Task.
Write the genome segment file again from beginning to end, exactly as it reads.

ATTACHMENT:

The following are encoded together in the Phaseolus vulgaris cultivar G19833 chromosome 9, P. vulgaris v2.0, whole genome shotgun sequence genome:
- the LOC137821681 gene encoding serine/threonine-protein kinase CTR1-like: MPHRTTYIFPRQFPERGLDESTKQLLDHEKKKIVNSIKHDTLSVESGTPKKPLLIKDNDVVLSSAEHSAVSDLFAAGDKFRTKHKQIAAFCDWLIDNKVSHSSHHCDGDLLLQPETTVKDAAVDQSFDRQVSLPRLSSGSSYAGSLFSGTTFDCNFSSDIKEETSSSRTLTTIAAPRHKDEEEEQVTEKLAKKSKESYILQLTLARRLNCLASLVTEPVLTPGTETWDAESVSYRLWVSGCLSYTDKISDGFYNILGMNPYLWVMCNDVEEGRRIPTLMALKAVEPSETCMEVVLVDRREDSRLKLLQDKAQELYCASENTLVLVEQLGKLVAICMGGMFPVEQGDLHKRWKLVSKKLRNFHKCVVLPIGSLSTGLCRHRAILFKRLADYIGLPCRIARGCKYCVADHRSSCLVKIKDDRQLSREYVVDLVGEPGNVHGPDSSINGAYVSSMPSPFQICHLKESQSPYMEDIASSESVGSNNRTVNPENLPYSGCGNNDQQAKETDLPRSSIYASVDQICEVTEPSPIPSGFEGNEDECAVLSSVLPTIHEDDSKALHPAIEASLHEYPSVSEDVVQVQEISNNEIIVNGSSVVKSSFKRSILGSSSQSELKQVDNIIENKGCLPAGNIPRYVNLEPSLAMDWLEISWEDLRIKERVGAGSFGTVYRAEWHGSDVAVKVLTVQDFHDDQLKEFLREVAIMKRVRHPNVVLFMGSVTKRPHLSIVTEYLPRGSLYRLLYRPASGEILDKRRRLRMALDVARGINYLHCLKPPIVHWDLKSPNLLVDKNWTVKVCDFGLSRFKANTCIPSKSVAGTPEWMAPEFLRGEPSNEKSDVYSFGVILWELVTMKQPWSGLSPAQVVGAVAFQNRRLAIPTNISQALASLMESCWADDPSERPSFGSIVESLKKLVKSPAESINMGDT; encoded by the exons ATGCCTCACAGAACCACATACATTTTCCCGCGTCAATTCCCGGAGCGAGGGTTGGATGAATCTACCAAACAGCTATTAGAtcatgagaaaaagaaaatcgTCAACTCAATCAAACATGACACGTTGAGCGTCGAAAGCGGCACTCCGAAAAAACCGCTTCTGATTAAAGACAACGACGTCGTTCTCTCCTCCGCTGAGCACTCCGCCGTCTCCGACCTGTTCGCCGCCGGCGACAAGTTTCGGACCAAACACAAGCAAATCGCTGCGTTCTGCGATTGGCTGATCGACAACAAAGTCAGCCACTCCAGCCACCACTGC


The following are encoded together in the Phaseolus vulgaris cultivar G19833 chromosome 9, P. vulgaris v2.0, whole genome shotgun sequence genome:
- the LOC137821681 gene encoding serine/threonine-protein kinase CTR1-like: MPHRTTYIFPRQFPERGLDESTKQLLDHEKKKIVNSIKHDTLSVESGTPKKPLLIKDNDVVLSSAEHSAVSDLFAAGDKFRTKHKQIAAFCDWLIDNKVSHSSHHCDGDLLLQPETTVKDAAVDQSFDRQVSLPRLSSGSSYAGSLFSGTTFDCNFSSDIKEETSSSRTLTTIAAPRHKDEEEEQVTEKLAKKSKESYILQLTLARRLNCLASLVTEPVLTPGTETWDAESVSYRLWVSGCLSYTDKISDGFYNILGMNPYLWVMCNDVEEGRRIPTLMALKAVEPSETCMEVVLVDRREDSRLKLLQDKAQELYCASENTLVLVEQLGKLVAICMGGMFPVEQGDLHKRWKLVSKKLRNFHKCVVLPIGSLSTGLCRHRAILFKRLADYIGLPCRIARGCKYCVADHRSSCLVKIKDDRQLSREYVVDLVGEPGNVHGPDSSINGAYVSSMPSPFQICHLKESQSPYMEDIASSESVGSNNRTVNPENLPYSGCGNNDQQAKETDLPRSSIYASVDQICEVTEPSPIPSGFEGNEDECAVLSSVLPTIHEDDSKALHPAIEASLHEYPSVSEDVVQVQEISNNEIIVNGSSVVKSSFKRSILGSSSQSELKQVDNIIENKGCLPAGNIPRYVNLEPSLAMDWLEISWEDLRIKERVGAGSFGTVYRAEWHGSDVAVKVLTVQDFHDDQLKEFLREVAIMKRVRHPNVVLFMGSVTKRPHLSIVTEYLPRGSLYRLLYRPASGEILDKRRRLRMALDVARGINYLHCLKPPIVHWDLKSPNLLVDKNWTVKVCDFGLSRFKANTCIPSKSVAGTPEWMAPEFLRGEPSNEKSDVYSFGVILWELVTMKQPWSGLSPAQVVGAVAFQNRRLAIPTNISQALASLMESCWADDPSERPSFGSIVESLKKLVKSPAESINMGDT; encoded by the exons ATGCCTCACAGAACCACATACATTTTCCCGCGTCAATTCCCGGAGCGAGGGTTGGATGAATCTACCAAACAGCTATTAGAtcatgagaaaaagaaaatcgTCAACTCAATCAAACATGACACGTTGAGCGTCGAAAGCGGCACTCCGAAAAAACCGCTTCTGATTAAAGACAACGACGTCGTTCTCTCCTCCGCTGAGCACTCCGCCGTCTCCGACCTGTTCGCCGCCGGCGACAAGTTTCGGACCAAACACAAGCAAATCGCTGCGTTCTGCGATTGGCTGATCGACAACAAAGTCAGCCACTCCAGCCACCACTGC